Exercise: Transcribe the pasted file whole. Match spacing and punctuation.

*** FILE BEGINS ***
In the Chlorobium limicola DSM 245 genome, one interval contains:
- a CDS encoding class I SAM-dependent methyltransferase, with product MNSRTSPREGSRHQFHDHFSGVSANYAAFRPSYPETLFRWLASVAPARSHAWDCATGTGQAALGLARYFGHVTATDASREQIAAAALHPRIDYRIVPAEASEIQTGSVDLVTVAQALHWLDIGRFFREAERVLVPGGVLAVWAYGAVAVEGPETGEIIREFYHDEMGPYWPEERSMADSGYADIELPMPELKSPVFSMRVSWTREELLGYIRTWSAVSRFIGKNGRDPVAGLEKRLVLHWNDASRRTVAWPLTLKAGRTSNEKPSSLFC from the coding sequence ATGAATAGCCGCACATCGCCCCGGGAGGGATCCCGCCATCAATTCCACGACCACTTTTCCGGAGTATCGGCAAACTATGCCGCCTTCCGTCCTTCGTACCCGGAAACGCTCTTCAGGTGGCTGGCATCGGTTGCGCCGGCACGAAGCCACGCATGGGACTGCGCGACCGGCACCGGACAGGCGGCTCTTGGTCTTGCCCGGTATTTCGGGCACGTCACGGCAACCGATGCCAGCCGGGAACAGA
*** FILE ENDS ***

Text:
In the Chlorobium limicola DSM 245 genome, one interval contains:
- a CDS encoding class I SAM-dependent methyltransferase, with product MNSRTSPREGSRHQFHDHFSGVSANYAAFRPSYPETLFRWLASVAPARSHAWDCATGTGQAALGLARYFGHVTATDASREQIAAAALHPRIDYRIVPAEASEIQTGSVDLVTVAQALHWLDIGRFFREAERVLVPGGVLAVWAYGAVAVEGPETGEIIREFYHDEMGPYWPEERSMADSGYADIELPMPELKSPVFSMRVSWTREELLGYIRTWSAVSRFIGKNGRDPVAGLEKRLVLHWNDASRRTVAWPLTLKAGRTSNEKPSSLFC from the coding sequence ATGAATAGCCGCACATCGCCCCGGGAGGGATCCCGCCATCAATTCCACGACCACTTTTCCGGAGTATCGGCAAACTATGCCGCCTTCCGTCCTTCGTACCCGGAAACGCTCTTCAGGTGGCTGGCATCGGTTGCGCCGGCACGAAGCCACGCATGGGACTGCGCGACCGGCACCGGACAGGCGGCTCTTGGTCTTGCCCGGTATTTCGGGCACGTCACGGCAACCGATGCCAGCCGGGAACAGA